During the ResilienSEA project’s Regional Technical Workshop in Joal-Fadiouth (Senegal) in March, part of the project team visited the local women’s mariculture and reforestation association, “Mboga Yaye”. At low tide, a local pirogue took us to their current site to see and chat with the women, hard at work harvesting seashells. The mood was jovial, and as we approached, the women greeted us with some songs.
We watched them sort out seashells with plastic buckets and sieves, and clean them from the mud they were lying in. The shells they gathered in the muddy waters are mainly ark shells, clams and mussels. The women also harvest oysters who grow on the mangroves bark and on nets installed between the trunks. This is why the association is involved in mangrove reforestation, to ensure the sustainability of oyster harvesting.
Bintu Sonko, President of the Mboga YayeAssociation, told us that they were suffering from a lack of adequate equipment, such as diving boots, gloves, pirogues, life vests, etc. This gear shortage makes the harvesting arduous. The association is 110 members strong, exclusively women; each member contributes a yearly fee to the association, which is then redistributed during Eid-Al-Adha. The Muslim celebration, called Tabaski in the region, is the most important time of the year for the Serer community.
In 2004, the Senegalese government created around Joal-Fadiouth a Marine Protected Area (MPA) to better conserve the resources (namely fisheries) and all the related ecosystems that help biodiversity thrive, such as seagrass and mangroves. According to Colonel Boucar Ndiaye, Director of the Direction des Aires Marines Communautaires Protégées (DAMCP – Directorate of the Communal Marine Protected Areas), who also attended the workshop, “the creation of the MPA in 2004 has helped improve the sustainable management of seashell harvesting by the Mboga Yaye association, and others. The task at hand is to help the women earn a decent revenue by ensuring that this ancestral tradition can be continued while respecting natural processes”.
Since then, the women spend roughly a month on each harvesting site, before moving on; alternating between sites in the MPA allows for the necessary biological rest-period for the resource to regenerate itself. Periods in which a particular site is open for harvesting are decided in consultation with other women associations from Fadiouth and the MPA manager, Captain Cheikh Diagne.
Once harvested, the product transformation is quite simple; the seashells are sundried and sold as is. The association could double their sales by selling the product fresh, but this has proven more complex, as special authorisations are required, and conservation is more difficult. The association is trying to modernise itself and train its members towards this direction.
The revenue generated from the mariculture helps cover the household’s expenses, but in some cases, allows the family to pay for school fees. The most brilliant students then obtain scholarships to study at university in Dakar or even abroad. It is not a coincidence that Léopold Sédar Senghor, the poet who served as the first president of Senegal from 1960 to 1980, was a native of Joal. Multiple ministers (François Bopp, Joseph Ndong, Aïssatou Sophie Gladima Siby, André Sonko, etc.) were born here, and in many cases their education’s funding can be traced back to revenue generated by women collecting seashells.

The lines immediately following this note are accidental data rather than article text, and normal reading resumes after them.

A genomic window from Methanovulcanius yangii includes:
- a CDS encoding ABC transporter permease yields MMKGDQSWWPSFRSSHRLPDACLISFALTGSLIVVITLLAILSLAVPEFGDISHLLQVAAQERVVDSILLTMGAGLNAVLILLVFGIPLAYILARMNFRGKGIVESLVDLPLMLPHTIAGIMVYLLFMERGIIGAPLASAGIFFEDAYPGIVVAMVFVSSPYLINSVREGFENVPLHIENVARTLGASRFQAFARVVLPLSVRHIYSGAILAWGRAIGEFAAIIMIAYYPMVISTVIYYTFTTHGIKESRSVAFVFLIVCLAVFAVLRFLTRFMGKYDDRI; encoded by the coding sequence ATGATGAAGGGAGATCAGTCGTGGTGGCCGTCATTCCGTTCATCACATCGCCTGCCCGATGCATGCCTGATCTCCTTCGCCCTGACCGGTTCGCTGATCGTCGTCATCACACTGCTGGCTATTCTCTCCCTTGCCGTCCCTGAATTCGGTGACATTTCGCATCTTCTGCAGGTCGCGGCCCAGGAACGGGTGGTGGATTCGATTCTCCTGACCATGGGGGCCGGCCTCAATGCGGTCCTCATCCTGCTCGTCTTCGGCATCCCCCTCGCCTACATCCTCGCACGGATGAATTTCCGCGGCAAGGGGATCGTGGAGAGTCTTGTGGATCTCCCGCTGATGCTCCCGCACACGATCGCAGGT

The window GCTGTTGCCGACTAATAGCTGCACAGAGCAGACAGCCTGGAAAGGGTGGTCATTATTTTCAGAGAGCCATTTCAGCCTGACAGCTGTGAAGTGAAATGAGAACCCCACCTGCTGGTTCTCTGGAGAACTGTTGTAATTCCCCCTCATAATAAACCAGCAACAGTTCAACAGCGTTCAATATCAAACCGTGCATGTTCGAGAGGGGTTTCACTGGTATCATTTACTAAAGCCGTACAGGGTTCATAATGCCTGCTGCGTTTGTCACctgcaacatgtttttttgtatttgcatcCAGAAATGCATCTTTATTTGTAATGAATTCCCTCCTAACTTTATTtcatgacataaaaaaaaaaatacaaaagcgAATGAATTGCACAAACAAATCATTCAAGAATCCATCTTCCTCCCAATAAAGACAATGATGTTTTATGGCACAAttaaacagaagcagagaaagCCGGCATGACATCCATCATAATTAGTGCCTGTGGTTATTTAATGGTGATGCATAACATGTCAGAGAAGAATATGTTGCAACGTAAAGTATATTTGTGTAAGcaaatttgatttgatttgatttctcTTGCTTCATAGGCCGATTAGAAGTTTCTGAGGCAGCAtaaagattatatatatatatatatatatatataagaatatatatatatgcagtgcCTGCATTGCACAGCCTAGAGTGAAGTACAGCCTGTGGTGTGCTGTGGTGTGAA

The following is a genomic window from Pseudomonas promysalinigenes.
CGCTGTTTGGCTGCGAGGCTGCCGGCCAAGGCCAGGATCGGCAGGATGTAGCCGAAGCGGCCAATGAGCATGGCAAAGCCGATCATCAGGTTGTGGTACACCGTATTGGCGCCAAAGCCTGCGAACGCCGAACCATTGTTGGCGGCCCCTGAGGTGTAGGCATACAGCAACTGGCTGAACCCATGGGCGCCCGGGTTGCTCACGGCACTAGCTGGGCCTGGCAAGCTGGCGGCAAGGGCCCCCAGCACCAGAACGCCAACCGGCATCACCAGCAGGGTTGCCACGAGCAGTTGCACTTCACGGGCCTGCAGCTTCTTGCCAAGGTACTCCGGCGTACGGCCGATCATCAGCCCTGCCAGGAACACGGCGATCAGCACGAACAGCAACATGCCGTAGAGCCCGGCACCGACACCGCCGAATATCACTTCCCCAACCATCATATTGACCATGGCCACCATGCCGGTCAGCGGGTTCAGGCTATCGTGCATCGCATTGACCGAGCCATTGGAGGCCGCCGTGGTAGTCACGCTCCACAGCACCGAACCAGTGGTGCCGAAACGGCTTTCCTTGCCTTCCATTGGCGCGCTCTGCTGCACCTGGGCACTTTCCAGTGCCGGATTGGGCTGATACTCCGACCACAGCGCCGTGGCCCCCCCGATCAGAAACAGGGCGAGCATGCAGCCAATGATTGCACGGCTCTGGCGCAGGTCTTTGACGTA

It was important for the ResilienSEA team to visit this association and see whether the link between seagrass conservation and this economic activity could be made. Seagrass and mangrove ecosystems deliver multiple services to the local environment, people, and economy. These range from providing nurseries for numerous species of fish, sea turtles, and manatees, to stabilising the sediment and protecting the shoreline against storm surges, to sequestering carbon. Another significant ecosystem service is that of water quality regulation. As Mohamed Ahmed Sidi Cheikh, a seagrass expert from Mauritania puts it, “seagrass meadows play an important role in improving water quality; seagrass beds contribute to the purification of coastal waters through the absorption of multiple substances (nitrogen, carbon and other trace metals).”
Healthy seagrass ecosystems are vital for Bintu Sonko and her association, as she explains that “the creation of the MPA in 2004 increased our knowledge about seagrass ecosystems; we now know the crucial role they play in our mariculture activities. Any reduction in the extent of the seagrass meadows in the MPA would have serious consequences for us and our revenues.
Abdou Karim Sall, the President of the Senegalese fisherman’s association, is aware of the role seagrasses play for fisheries, but also for seashell harvesting. He has been advocating for the sustainable conservation of seagrass ecosystems for years. He told us that “ark clams are fundamental for the local economy as an income generating venture. Seagrass meadows are at the bottom of the food chain and are essential for ark clams, for fisheries, and for food security in Joal-Fadiouth as a whole.
At the end of the visit, Tanya Bryan, the ResilienSEA Project Manager, said “I was really impressed by the communal aspect of this association, and how well the women are organised. Harvesting of seashells has been a part of the Serer culture for generations, but to see this develop into a sustainable economic resource for these women and their families shows once again how valuable seagrass ecosystems are to the people, the economy and the environment in Joal-Fadiouth, and in West Africa in general.”
Working hard during the low tide to harvest ark clams. Credit: Rob Barnes.